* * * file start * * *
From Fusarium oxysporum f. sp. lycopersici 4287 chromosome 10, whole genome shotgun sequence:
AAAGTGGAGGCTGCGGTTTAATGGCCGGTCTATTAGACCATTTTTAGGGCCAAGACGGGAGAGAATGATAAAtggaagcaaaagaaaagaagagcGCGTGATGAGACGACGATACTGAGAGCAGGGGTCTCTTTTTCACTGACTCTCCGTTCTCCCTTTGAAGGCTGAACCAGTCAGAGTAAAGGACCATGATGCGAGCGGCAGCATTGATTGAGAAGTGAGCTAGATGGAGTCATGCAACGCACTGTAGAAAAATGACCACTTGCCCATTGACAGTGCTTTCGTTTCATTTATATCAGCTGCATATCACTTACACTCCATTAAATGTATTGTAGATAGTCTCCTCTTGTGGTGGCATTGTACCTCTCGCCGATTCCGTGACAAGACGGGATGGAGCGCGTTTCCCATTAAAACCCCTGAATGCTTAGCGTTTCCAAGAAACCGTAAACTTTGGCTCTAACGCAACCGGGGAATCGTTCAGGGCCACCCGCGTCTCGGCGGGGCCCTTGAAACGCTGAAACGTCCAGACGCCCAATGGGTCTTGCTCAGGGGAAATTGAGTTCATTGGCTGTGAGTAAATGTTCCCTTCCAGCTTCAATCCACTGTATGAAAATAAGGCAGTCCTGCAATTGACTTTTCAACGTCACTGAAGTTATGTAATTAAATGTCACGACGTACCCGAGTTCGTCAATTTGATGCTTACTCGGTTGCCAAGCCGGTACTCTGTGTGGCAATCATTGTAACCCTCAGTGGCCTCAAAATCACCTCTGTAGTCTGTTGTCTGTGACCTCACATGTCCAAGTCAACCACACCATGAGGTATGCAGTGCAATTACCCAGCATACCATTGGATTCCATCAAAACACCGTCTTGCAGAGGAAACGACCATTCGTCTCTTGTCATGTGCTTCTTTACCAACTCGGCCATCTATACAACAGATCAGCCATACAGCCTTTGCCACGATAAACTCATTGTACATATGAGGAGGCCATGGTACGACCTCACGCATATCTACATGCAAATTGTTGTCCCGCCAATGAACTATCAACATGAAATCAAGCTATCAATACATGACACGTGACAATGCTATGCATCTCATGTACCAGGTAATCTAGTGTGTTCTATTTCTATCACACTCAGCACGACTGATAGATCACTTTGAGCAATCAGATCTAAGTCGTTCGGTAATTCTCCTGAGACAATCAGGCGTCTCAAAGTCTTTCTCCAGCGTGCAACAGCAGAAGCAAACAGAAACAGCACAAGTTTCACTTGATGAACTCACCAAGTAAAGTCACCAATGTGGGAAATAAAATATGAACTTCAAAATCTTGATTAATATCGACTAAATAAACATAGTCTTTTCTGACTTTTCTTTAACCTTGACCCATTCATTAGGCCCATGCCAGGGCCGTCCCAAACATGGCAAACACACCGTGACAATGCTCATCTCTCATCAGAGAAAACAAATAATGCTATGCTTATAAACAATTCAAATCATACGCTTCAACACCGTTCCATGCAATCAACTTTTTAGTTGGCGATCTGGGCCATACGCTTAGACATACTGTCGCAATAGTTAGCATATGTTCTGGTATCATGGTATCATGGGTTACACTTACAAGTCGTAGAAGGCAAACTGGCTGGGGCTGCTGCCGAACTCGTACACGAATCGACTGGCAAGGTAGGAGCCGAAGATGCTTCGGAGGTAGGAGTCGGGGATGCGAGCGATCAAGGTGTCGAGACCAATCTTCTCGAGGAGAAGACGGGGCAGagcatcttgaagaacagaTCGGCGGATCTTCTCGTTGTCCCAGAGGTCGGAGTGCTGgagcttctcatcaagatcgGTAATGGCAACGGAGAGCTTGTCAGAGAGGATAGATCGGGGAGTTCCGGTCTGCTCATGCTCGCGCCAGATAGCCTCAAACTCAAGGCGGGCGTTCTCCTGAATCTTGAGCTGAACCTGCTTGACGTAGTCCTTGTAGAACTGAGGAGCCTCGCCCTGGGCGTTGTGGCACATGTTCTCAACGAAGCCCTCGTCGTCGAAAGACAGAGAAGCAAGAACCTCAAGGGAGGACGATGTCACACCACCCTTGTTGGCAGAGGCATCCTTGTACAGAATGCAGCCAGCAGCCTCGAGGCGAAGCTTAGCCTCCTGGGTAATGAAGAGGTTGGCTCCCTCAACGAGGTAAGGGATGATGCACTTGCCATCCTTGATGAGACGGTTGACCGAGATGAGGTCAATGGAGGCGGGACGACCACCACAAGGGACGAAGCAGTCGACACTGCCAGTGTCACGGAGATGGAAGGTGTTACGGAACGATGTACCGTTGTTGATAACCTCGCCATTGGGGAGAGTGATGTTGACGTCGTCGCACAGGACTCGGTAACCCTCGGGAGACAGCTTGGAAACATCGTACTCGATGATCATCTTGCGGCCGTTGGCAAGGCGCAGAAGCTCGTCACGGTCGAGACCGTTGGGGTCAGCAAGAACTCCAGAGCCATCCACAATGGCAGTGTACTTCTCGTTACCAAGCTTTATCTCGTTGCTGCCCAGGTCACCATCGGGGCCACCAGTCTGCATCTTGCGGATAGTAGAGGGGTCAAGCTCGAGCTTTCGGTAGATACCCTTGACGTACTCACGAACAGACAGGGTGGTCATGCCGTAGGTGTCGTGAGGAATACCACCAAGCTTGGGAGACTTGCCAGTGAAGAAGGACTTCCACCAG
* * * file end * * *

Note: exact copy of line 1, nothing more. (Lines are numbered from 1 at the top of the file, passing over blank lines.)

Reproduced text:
From Fusarium oxysporum f. sp. lycopersici 4287 chromosome 10, whole genome shotgun sequence: